Female leaders and the gendered self
Gray, D.E., De Haan, E. & Bonneywell, S.
European Journal of Training and Development, 43.7/8, 661-681, 2019
Gender differences in leadership and issues around differential progression of male and female leaders are receiving more attention in the fields of human resource and leadership development. However, little is known about how interventions designed to support female leaders are being experienced within real-world contexts of global organizations. There is limited research and discussion on how such interventions are experienced at a more systemic level. This study aims to contribute at this very level.
This study reports on a predominantly coaching-based development program that was designed to further the careers of female leaders within a complex multi-national organization. The study was conducted in a large, global health-care corporation employing 100,000 people based in over 120 countries. The qualitative research design for this study was exploratory, involving a reflexive process at each of the two stages.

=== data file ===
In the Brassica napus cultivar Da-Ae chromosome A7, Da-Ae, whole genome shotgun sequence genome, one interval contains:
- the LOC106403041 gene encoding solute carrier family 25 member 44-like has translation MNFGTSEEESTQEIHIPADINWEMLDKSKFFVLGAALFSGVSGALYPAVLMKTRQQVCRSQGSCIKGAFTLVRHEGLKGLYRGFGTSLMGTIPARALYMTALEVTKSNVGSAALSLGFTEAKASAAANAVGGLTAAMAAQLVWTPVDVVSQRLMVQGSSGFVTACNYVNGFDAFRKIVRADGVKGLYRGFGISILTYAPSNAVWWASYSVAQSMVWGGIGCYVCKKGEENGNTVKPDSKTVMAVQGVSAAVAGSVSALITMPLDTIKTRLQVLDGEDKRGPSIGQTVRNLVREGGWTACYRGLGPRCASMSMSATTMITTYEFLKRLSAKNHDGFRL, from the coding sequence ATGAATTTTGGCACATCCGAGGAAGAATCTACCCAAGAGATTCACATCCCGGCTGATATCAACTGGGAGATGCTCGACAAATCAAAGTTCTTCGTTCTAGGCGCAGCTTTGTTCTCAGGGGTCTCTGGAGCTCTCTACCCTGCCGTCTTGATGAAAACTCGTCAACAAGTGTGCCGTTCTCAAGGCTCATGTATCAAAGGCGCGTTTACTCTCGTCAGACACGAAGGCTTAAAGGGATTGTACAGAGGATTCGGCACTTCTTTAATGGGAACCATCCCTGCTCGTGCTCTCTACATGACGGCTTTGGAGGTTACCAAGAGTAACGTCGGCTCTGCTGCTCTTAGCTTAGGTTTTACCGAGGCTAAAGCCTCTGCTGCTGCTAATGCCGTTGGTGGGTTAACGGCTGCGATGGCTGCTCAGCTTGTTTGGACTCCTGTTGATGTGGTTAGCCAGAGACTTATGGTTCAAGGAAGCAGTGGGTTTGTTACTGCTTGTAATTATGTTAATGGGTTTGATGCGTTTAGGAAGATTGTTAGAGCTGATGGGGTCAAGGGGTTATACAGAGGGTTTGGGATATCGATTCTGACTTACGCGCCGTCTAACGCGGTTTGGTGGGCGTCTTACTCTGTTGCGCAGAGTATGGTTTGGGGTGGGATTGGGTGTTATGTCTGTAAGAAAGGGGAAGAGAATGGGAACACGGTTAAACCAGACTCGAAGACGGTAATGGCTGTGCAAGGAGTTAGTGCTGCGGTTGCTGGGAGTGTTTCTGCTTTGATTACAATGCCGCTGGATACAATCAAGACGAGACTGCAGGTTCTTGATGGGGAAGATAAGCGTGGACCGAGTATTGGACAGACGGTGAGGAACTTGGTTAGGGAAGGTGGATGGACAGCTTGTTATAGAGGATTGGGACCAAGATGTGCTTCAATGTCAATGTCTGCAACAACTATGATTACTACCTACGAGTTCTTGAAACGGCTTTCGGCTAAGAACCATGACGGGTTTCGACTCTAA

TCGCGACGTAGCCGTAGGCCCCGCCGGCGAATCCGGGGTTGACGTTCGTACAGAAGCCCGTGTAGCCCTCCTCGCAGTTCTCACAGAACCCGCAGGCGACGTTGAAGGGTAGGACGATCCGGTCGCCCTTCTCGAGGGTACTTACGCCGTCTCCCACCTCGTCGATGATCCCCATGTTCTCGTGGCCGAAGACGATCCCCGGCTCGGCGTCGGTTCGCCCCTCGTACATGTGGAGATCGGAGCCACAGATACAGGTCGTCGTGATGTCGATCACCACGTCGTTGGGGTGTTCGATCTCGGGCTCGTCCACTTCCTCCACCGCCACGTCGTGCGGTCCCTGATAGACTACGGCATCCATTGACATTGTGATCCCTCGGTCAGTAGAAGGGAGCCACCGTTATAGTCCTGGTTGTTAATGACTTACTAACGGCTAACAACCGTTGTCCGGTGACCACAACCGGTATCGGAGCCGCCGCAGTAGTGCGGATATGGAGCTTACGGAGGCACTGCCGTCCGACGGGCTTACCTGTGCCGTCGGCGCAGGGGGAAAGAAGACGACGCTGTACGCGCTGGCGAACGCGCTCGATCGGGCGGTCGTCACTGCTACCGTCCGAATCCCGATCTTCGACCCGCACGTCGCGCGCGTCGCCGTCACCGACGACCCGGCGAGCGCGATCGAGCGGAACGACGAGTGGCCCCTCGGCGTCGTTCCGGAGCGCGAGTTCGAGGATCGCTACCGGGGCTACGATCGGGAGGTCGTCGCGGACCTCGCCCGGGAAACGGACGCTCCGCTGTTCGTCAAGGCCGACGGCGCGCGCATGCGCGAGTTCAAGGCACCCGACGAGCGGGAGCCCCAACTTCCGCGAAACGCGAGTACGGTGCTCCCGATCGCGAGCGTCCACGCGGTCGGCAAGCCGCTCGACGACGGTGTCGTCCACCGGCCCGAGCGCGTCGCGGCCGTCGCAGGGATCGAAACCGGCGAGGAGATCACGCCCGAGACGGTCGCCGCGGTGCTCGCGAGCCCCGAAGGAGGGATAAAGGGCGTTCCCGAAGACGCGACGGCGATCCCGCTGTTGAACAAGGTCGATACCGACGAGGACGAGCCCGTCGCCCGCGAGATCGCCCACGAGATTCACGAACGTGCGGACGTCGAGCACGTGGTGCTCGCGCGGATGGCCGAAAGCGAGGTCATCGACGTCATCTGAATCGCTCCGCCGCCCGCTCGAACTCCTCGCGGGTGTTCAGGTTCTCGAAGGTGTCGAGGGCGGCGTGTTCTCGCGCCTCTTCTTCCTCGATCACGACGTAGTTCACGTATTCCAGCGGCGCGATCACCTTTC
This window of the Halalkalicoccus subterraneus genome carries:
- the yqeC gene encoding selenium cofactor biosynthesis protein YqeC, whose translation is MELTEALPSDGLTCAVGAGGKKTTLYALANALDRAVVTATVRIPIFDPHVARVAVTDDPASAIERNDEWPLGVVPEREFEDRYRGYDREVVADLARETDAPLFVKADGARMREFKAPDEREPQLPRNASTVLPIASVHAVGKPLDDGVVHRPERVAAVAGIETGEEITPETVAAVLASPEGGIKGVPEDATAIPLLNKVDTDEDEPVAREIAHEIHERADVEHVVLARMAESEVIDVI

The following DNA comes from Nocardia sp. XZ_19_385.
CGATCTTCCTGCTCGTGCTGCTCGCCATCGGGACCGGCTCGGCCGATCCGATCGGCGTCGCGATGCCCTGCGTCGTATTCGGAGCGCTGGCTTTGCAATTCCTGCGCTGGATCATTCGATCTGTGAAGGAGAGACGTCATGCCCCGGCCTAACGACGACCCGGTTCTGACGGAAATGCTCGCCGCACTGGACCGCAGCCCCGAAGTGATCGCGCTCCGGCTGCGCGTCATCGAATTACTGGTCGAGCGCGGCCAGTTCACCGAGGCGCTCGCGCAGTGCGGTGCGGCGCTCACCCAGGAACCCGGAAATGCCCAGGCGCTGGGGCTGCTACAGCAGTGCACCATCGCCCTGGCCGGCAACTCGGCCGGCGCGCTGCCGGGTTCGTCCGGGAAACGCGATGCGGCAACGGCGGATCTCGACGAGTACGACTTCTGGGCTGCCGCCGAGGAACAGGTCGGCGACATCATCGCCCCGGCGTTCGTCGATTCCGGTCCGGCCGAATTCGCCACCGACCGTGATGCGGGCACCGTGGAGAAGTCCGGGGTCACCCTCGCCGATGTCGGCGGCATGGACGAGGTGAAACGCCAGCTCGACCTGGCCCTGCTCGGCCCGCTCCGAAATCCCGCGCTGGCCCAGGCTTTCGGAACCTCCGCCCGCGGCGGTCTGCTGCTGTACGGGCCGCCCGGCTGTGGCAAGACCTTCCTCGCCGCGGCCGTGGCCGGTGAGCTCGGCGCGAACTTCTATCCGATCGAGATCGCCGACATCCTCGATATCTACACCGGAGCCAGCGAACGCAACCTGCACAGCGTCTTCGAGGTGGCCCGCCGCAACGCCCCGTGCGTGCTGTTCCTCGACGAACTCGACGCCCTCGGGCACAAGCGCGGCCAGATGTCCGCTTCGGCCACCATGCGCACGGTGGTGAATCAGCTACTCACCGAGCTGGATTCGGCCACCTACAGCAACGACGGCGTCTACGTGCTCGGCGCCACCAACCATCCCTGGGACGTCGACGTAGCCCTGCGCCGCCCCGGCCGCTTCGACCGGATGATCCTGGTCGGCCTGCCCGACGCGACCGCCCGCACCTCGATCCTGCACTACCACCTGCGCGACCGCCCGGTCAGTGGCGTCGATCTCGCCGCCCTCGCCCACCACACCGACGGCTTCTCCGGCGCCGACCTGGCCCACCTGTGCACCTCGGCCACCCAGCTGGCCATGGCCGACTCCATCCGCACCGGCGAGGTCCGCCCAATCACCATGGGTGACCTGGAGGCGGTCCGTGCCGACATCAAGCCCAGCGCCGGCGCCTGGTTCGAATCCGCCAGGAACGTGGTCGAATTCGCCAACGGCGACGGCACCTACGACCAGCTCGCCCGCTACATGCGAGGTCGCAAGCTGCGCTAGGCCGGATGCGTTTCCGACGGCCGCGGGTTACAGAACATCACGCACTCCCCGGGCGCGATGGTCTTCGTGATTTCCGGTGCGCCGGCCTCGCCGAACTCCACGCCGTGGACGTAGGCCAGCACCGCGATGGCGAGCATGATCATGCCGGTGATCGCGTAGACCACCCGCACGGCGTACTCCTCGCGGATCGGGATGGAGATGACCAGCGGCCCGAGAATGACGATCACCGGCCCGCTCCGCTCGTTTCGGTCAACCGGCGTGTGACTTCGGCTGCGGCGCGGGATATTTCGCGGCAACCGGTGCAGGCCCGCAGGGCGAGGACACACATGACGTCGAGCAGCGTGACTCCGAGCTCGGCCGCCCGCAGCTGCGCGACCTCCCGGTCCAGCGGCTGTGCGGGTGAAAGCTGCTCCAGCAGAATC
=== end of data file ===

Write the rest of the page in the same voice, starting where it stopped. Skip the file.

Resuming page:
The findings from this qualitative research take the debate on “the gendered organization” further by including the voices of female leaders. They demonstrate that whilst theoretically the concept of the “ideal worker” may inhibit progression, this is not necessarily a barrier to career advancement. Coaching, both individual and group, is shown to have a powerful effect on promoting reflection, self-confidence and focus.
There are two research limitations. While confidentiality was promised, the responses of some interviewees were nevertheless still guarded. Other limitations relate to the extent to which this study can be generalized to other contexts, as it was conducted inside a single global corporation.
The study addresses the complex and urgent topic of differential progression and makes a broader contribution by offering a systemic perspective on gender and development in global organizations.